In our quest to revisit all those MMO's that we've already played, we're giving Dungeons & Dragons Online another chance to make us smile, like it did when it was young.
Many triple-A MMOs are released to great fanfare, with everyone wondering if they'll be the next big thing. However, some of these games fade into obscurity and a few months after launch become somewhat forgotten. Dungeons & Dragons Online is one such MMO, but does it deserve to be getting so little attention these days? I was one of DDO's early adopters but left after The Elder Scrolls IV: Oblivion came out, mainly due to the games' similarities. After coming across my old game box, I decided it was time to give DDO a second chance.
For the uninitiated, Turbine threw away the MMO rulebook when creating DDO and as a result it plays very differently than its competitors. While towns are open to all, most of the game's PvE content is in the form of instances which only you and the other members of your group can enter. Most of these take the form of dungeons, although there are a smaller number of large, outdoor areas thrown into the mix. This isn't what most players are used to, but what it allowed the developers to do was to make DDO feel like an actual D&D dungeon-crawl, rather than just another MMO. As a result, dungeons are carefully-crafted adventures in their own right, containing a surprising amount of variety.
Another benefit to DDO's use of instances is that gameplay elements can be included which simply wouldn't work in other MMOs. Dungeons are often littered with traps, which must either be avoided or disarmed in order for characters to pass safely. There's often a risk / reward element to these, as the areas protected by some traps are optional, but contain rewards for those willing to brave them. The game also makes use of puzzles, which aren't limited to just finding the right switch to open a door. Instead, puzzles can take the form of everything from working out how to bypass a trap, to providing power to a nearby object in a similar way to Bioshock's hacking sequences, as seen in the screenshot below. Secret and hidden passages also make frequent appearances in DDO, as do treasure chests containing meaningful loot, rather than the rubbish found in some other MMOs. Finally, DDO makes use of gameplay elements more commonly used in platform or Tomb Raider-style games, rather than MMOs. Boxes and walls can be climbed, as can ladders, with some areas only accessible to characters with a high Jump skill. All these elements combine to make you feel like you're playing something straight out of D&D, with your Dungeon Master chipping in from time to time in the form of a narrator.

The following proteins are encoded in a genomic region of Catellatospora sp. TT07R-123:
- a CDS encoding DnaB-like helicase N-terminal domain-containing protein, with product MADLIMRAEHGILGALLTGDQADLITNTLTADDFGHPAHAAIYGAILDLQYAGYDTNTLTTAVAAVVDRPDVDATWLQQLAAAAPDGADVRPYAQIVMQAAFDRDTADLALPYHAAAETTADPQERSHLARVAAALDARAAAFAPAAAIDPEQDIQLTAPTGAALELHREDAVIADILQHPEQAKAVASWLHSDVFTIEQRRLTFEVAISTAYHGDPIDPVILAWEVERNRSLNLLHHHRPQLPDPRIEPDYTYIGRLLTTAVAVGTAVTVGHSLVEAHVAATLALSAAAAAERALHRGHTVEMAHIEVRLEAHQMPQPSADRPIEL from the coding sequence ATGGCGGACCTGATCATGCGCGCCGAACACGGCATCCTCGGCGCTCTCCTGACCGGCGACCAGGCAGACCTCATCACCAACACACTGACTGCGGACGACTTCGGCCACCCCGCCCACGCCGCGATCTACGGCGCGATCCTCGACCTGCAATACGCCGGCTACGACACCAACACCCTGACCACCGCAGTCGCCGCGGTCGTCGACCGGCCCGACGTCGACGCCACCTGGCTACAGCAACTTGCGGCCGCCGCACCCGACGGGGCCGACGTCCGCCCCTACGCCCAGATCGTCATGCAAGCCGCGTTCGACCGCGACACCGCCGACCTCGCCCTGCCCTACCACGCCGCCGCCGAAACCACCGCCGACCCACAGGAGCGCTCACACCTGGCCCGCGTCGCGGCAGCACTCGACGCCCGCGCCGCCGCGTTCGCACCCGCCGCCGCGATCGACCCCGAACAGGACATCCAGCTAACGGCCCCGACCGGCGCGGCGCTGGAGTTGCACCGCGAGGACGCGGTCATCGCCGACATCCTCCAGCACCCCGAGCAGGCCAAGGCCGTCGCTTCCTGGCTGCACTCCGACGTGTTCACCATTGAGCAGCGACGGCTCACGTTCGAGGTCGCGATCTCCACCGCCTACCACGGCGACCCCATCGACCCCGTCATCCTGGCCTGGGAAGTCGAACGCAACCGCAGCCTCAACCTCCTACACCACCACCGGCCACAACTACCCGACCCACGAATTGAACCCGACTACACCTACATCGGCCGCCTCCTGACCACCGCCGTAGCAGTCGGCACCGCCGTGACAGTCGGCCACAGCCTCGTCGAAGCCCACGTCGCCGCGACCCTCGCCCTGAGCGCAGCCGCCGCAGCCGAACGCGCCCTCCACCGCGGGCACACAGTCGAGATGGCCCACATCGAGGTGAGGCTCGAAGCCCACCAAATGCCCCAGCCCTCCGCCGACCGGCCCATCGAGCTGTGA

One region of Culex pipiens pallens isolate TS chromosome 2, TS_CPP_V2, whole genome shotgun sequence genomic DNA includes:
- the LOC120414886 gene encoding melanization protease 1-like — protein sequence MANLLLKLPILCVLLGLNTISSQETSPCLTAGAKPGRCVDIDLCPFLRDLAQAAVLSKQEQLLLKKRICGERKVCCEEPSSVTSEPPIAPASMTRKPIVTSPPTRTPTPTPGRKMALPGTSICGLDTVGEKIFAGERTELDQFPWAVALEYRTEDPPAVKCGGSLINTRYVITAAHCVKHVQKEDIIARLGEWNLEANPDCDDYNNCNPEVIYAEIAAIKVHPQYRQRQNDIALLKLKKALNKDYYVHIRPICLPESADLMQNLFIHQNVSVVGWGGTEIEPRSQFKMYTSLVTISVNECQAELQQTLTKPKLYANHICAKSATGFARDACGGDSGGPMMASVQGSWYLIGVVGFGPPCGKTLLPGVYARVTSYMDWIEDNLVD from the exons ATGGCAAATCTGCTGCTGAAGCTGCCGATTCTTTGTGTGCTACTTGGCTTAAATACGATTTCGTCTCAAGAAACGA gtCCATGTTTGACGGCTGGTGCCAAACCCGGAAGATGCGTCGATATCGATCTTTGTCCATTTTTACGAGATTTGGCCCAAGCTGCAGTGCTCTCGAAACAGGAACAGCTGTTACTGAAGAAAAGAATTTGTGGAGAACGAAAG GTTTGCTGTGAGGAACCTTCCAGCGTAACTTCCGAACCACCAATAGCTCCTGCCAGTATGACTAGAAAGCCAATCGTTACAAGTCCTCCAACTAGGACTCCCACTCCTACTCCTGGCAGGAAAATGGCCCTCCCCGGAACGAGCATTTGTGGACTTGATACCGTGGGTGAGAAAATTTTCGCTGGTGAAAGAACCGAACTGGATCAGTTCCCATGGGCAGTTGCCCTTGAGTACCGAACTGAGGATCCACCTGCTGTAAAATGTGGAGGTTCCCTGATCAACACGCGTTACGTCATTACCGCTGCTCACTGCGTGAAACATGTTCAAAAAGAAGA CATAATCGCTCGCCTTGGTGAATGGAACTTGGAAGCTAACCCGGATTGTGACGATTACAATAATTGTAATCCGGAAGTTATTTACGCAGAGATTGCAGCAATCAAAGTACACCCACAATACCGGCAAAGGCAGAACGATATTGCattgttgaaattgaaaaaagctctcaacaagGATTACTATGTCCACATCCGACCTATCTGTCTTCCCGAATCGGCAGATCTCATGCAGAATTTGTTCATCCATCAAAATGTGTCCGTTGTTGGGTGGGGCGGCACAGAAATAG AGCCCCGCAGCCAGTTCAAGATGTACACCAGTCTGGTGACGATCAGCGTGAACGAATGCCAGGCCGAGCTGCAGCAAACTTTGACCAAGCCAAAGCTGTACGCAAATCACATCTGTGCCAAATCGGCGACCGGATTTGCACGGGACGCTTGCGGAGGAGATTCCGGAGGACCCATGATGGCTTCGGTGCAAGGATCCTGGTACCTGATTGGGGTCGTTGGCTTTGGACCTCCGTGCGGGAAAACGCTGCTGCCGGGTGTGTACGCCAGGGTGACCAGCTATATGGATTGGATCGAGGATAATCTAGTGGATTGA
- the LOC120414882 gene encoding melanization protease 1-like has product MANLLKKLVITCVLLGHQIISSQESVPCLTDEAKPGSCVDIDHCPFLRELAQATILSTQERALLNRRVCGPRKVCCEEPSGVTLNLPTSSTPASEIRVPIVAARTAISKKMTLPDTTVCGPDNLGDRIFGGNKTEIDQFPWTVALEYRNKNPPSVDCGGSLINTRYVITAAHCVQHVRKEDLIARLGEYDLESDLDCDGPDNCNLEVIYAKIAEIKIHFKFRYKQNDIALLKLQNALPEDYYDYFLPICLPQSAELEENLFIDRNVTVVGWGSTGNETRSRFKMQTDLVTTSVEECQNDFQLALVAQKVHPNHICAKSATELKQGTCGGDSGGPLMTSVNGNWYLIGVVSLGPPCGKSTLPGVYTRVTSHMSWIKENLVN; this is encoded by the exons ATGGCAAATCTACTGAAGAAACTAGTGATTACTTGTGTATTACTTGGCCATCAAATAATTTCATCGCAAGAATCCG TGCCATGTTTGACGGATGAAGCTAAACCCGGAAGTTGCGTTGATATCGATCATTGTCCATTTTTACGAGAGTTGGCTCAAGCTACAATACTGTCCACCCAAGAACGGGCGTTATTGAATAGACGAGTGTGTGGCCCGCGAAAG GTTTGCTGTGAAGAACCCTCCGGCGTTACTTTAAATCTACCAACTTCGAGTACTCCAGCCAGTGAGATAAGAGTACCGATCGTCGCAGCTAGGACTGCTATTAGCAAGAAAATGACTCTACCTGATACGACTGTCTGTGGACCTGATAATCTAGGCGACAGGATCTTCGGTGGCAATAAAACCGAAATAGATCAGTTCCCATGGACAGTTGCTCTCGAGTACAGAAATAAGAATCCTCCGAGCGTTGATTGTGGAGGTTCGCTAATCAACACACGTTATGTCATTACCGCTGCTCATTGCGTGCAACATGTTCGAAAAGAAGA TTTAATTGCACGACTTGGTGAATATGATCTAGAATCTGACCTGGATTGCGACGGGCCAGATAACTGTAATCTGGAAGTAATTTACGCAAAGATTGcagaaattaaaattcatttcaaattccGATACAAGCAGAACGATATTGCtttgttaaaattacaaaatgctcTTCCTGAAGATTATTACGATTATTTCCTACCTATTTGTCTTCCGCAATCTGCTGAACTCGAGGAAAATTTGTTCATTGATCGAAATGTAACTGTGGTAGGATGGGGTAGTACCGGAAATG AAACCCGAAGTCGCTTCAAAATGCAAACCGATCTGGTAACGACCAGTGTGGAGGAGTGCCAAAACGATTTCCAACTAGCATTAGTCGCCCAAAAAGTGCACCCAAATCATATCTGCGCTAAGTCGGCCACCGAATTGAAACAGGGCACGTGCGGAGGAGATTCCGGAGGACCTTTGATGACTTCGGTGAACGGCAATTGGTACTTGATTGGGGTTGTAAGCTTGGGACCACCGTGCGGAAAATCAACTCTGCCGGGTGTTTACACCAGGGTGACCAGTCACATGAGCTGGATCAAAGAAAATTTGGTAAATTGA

Puzzles like this block the way in some dungeons.
The first thing I noticed as a player returning to Dungeons & Dragons Online was the improved character creator. This has been streamlined to make it friendlier to new players, as it breaks the classes down into categories and helps to give a better description of each class's role than it did before. Not only that, but pre-built starting characters are now available for selection, meaning new players don't need to go through a lengthy process of skill and stat distribution before entering the game. It's still possible to build your character manually - you just don't have to. Another nice touch is that each class's soloing ability is listed at character creation, meaning players can choose the one best suited to their play style. Since I played a Rogue before - a notoriously difficult class to solo with - I decided to go with a Paladin this time around.
After leaving character creation, I was surprised to see that the old newbie zone - a run-down part of Stormreach - had been ditched in favour of an area called Korthos Island. This helps to provide new players with a wider variety of content than was previously available, as the old newbie zone didn't have any outdoor instances to explore. The final dungeon in this area also contains a battle with a dragon; a type of mob which, if I remember correctly, wasn't in the game at all when it launched. There's a greater feeling of progression in Korthos Island than there was in the old newbie zone and everything just feels more important, leading to a greater sense of achievement for anyone who finishes its quests. The rewards given here have also been beefed up, resulting in your character being offered a host of magic items by the time it leaves the island.
You don't fight the dragon directly, but you're responsible for eliminating it as a threat.
There are two other changes that people returning to DDO's low levels will notice, the first of which is the inclusion of the "solo" difficulty setting on dungeons. One of DDO's problems after launch was its reliance on group play - many classes simply couldn't solo at all, so if you couldn't get a group you couldn't really play the game. This problem is now largely done away with, thanks both to this new difficulty setting, and the addition of Hirelings. These are NPCs that can be hired to accompany you and your party to dungeons and other areas, filling any roles that you may be missing in your group. For example, a melee-heavy group could take on extra spell casters, or more vulnerable characters could hire Paladins and Fighters to help protect them.